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District of Columbia

New D.C. Election Leaders Face Big Stage in September, November Votes PDF  | Print |  Email
District of Columbia
By Dan Seligson,   
July 17, 2008
Fixes in place to address primary woes, but inexperience still has some nervous

This article appeared in the Electionline Weekly and is reported here with permission.

Election officials around the country have been bracing for record turnout in the presidential election. In the Nation’s Capital, however, departures and replacements in the upper echelons of election administration – and lingering concern over voting troubles during last February’s primary – has activists and residents fearing more problems at the polls.

In May, Alice Miller, executive director of the Board of Elections and Ethics (BOEE) for the District of Columbia for over a decade, took a new position as chief operating officer for the U.S. Election Assistance Commission. 

That same month, William O’Field, the board’s spokesman and poll worker coordinator, trainer and recruiter also announced his retirement from the division. O’Field had been with the board for more than a decade. The city’s registrar job is open, advertised since April.
NAACP Legal Defense and Educational Fund Welcomes House Passage of the D.C. House Voting Rights Act PDF  | Print |  Email
District of Columbia
By NAACP Legal Defense and Educational Fund   
April 20, 2007

Theodore M. Shaw, LDF Director-Counsel and President, praised the House of Representatives' passage of the District of Columbia House Voting Rights Act of 2007. The vote on Wednesday, April 18th represents an important step toward resolving the long-standing problem of vote denial for D.C. residents. This landmark legislation would permanently provide District of Columbia residents with a meaningful voice in the Congress.


"The House vote was a historic step aimed at addressing a form of disfranchisement that disproportionately affects significant numbers of African Americans," said Ted Shaw, LDF Director-Counsel and President. "This bill will extend the right to vote to D.C. residents who have, for too long, been unable to meaningfully participate in our nation's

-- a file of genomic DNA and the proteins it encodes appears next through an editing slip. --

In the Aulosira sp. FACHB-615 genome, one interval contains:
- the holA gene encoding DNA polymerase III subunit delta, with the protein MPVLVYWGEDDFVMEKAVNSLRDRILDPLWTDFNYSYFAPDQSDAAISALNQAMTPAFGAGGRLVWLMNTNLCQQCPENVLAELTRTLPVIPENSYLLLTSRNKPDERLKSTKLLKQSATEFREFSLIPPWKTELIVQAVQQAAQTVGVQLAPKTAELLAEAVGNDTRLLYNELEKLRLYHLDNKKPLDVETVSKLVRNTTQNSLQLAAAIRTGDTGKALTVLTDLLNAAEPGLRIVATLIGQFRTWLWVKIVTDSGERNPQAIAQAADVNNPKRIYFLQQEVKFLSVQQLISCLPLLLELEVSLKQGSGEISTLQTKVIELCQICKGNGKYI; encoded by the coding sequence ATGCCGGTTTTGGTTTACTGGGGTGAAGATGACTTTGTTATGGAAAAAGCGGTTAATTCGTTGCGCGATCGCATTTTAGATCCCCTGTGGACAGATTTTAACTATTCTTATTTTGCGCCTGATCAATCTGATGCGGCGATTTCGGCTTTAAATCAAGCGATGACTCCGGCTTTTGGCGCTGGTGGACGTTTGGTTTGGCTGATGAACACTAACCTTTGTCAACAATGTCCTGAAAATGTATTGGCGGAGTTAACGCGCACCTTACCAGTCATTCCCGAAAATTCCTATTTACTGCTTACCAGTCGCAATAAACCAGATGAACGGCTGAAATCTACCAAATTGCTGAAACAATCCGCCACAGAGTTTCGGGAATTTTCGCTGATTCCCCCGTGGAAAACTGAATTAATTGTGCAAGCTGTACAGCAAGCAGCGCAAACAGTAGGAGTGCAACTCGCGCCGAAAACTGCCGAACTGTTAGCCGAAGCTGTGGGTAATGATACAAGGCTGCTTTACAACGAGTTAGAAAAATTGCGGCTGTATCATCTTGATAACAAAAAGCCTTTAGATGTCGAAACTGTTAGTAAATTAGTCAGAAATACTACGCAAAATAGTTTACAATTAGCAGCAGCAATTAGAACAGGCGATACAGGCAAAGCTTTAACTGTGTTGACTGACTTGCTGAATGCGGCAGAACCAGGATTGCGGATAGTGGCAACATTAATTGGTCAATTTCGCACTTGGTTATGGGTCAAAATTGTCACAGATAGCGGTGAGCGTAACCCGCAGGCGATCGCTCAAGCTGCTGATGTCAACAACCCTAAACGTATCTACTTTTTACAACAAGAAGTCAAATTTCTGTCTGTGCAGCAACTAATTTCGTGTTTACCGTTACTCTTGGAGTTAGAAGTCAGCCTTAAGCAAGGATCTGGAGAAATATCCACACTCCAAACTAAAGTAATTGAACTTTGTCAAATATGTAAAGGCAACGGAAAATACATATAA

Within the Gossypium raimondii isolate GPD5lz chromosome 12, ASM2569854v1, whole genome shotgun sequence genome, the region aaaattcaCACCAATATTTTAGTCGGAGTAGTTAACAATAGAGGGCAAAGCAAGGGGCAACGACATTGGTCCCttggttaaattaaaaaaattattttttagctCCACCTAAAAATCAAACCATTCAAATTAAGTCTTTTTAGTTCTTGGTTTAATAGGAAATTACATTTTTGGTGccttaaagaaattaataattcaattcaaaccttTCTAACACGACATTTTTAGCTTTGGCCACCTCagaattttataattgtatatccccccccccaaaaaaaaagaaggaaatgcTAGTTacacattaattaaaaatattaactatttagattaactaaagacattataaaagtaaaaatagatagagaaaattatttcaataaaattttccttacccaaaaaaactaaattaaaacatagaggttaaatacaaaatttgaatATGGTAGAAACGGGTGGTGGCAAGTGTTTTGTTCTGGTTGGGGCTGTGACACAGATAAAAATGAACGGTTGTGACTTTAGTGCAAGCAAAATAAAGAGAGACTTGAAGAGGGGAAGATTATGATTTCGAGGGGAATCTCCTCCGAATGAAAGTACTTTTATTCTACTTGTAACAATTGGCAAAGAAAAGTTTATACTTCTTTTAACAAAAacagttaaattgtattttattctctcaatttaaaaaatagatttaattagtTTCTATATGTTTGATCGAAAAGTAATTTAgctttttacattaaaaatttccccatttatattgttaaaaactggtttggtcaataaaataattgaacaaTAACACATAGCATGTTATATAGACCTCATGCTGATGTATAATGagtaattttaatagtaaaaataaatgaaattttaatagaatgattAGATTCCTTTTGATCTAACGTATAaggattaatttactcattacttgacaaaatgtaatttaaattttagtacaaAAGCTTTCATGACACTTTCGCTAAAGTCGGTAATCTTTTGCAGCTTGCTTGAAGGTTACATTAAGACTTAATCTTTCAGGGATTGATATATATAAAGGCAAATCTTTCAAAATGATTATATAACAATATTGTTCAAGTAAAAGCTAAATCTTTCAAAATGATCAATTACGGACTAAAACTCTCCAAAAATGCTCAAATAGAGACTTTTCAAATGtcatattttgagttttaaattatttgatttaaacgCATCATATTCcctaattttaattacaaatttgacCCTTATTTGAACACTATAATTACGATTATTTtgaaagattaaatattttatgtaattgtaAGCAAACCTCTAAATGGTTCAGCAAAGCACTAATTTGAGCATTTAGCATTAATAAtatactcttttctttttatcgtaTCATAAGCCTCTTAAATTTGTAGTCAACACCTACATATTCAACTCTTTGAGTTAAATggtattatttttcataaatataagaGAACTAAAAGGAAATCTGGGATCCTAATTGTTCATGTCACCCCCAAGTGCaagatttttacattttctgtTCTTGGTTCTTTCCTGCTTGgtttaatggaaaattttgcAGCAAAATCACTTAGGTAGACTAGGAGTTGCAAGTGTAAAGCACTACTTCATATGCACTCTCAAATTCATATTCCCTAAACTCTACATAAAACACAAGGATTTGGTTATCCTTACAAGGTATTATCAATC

political process."

Norton and Davis Introduce DC Voting Rights Act PDF  | Print |  Email
District of Columbia
By Warren Stewart, VoteTrustUSA   
January 19, 2007

Legislation that would give District of Columbia residents a vote in Congress for the first time ever has been reintroduced, bolstered by momentum from last year's lame-duck push and Democratic statements of support by Speaker Nancy Pelosi and Leader Steny Hoyer.


Cosponsors Delegate Eleanor Holmes Norton (pictured at right) and Congressman Tom Davis (pictured below) reintroduced the Fair and Equal House Voting Rights Act (DC Voting Rights Act) today with expectations that the bill will move quickly through the legislative process.


The DC Voting Rights Act received two committee hearings last year, one resulting in a 29-4 bipartisan mark-up and the other establishing unanimous support for voting rights for the citizens of the nation's capital.


Rep. Davis, the original author of the bill, was the chair of the Committee when he worked with Norton for four years to get Republican and Democratic agreement on the current bill to give one vote to the mainly Democratic District of Columbia and another to the largely Republican state of Utah. The bill also would permanently increase the size of the House from 435 to 437 members.